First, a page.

Playing music is a doorway to learning about the self and building essential listening skills. These are especially important lessons for musicians, but can also be utilized in other areas of life. Being a good listener takes practice and consistent mindfulness, but the benefits definitely make it worthwhile!

Beat The Odds: Drum Circles For Kids

Written by: Lauren Vukicevich and Steve Hilstein

It’s no secret that music has extraordinary benefits for a person’s well-being. Whether someone listens to music for motivation, plays an instrument to release stress, or sings to communicate with another person, the music becomes a channel for healing and positive growth! When kids are exposed these benefits at an early age, they learn to use music as an effective tool in their daily lives.

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Recent session at Music Motive

REMO‘s Beat The Odds program is a facilitated drum circle where children come together as part of a community. The intention is to teach life skills and provide an opportunity for expression, rather than teaching perfect technique. This program allows elementary students to develop social skills and concentration, discover connections, and manage feelings. It helps to build an open and integrated community of children by encouraging cooperation and reflection

BeatTheOdds-Type-1Beat The Odds is a new opportunity for kids to experience group drumming with peers and a trained facilitator at Music Motive. This is an evidence-based program that is supported by experts in fields such as Music Therapy and Psychology. UCLArts and Healing has researched the effects of this specific program and found that it has tremendous benefits for schools and youth communities. The drums are especially therapeutic for kids because they are inclusive – they allow for participation regardless of previous musical experience, as well as options for participation that are comfortable to each child.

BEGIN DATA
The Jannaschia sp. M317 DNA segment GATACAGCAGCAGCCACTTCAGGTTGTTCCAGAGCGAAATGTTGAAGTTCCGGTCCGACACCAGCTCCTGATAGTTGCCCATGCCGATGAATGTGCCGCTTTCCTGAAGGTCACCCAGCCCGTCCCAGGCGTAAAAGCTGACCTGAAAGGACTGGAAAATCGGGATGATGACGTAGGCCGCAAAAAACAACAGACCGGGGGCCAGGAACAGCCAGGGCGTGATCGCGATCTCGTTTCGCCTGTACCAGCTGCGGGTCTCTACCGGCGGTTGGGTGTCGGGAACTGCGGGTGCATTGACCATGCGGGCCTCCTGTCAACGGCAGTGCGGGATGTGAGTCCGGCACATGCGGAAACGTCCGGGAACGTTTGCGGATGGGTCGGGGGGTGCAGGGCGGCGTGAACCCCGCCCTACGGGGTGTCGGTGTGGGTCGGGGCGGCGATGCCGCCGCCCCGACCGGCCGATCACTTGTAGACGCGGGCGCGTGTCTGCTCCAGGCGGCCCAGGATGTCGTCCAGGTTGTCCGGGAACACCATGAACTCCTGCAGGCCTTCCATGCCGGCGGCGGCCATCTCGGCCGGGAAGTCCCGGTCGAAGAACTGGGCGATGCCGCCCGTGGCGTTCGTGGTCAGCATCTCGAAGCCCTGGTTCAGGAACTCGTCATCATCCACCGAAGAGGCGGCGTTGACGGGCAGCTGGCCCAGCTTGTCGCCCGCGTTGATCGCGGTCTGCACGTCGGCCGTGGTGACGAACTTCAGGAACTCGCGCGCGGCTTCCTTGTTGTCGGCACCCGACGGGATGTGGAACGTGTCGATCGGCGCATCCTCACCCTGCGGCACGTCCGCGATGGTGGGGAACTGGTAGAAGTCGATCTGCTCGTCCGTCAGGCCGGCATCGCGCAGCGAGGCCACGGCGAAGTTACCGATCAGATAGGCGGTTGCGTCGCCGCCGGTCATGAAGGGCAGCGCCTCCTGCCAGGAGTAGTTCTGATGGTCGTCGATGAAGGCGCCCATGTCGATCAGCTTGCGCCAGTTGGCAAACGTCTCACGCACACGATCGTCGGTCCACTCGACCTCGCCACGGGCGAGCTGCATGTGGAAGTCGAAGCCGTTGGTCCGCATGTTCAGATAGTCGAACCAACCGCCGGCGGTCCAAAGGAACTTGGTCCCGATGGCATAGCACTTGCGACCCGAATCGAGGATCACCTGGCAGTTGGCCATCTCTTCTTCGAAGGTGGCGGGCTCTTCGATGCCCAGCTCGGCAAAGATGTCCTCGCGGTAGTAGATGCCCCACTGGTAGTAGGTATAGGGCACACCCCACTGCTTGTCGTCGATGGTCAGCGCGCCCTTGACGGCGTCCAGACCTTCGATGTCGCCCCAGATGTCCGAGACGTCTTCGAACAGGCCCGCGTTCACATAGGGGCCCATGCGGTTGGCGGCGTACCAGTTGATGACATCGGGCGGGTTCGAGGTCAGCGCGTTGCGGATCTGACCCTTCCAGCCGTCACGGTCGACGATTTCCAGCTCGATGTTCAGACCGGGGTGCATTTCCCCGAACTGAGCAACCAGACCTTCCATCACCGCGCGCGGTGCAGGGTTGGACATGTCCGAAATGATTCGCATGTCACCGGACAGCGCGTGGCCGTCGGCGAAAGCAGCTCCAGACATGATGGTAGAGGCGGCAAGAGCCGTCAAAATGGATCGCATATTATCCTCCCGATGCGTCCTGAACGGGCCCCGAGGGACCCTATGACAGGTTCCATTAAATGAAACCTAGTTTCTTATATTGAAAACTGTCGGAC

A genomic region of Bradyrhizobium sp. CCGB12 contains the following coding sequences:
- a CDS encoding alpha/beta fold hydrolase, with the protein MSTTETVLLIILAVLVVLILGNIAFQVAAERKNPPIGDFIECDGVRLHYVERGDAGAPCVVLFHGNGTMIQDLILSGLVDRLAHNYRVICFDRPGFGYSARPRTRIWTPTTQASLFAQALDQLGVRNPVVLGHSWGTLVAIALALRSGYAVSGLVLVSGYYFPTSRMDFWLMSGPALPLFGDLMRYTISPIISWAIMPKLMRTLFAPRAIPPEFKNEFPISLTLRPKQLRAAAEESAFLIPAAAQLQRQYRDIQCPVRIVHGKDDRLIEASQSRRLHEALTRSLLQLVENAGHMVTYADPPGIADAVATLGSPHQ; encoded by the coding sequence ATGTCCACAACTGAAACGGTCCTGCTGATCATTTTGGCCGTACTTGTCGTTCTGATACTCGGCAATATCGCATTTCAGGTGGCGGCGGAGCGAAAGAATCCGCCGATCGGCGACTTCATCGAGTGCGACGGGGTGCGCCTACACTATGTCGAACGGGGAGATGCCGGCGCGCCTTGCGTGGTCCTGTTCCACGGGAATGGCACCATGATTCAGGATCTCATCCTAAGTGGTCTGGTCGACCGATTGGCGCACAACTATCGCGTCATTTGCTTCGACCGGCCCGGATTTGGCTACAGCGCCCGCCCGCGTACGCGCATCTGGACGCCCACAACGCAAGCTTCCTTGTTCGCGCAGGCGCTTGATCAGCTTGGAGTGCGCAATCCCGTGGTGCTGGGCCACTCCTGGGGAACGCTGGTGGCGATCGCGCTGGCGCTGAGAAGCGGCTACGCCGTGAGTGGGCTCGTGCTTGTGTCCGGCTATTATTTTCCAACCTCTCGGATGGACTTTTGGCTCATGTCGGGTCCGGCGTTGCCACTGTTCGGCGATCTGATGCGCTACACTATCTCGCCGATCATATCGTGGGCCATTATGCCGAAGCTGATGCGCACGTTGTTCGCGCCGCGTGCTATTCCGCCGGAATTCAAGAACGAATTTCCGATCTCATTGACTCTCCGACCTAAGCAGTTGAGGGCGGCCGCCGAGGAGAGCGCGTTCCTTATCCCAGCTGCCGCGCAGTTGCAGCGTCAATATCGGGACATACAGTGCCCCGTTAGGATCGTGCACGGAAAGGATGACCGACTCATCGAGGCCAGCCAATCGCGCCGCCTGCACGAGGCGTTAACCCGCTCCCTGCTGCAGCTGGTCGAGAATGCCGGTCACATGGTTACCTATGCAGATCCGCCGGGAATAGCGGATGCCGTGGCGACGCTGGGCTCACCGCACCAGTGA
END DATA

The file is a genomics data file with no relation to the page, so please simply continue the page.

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This Summer, Music Motive has included Beat the Odds in their Summer Music Camp program, and in the Fall it will be offered to various elementary schools throughout San Luis Obispo County. Some of Music Motive’s teachers have trained in North Hollywood to learn about this program and become facilitators. The training brought together a group of people from all different backgrounds and with a common goal to help children through music. Music Motive is excited to bring Beat the Odds to our community and share it with local youth!

For more information, look at UCLArts and Healing’s website, or the Beat the Odds section on our website here.

Rock Lab Report: San Luis Obispo

Written by Lauren Vukicevich and Noah Robertson

DSC00555 Music Motive recently started a new program called Rock Lab, where students come together every weekend and practice as a band. Drum teacher Noah Robertson facilitates the group, giving them an opportunity to discuss ideas, plans, and musical choices. Noah updated the Music Motive staff on the happenings of the most recent Rock Lab at the San Luis Obispo studio: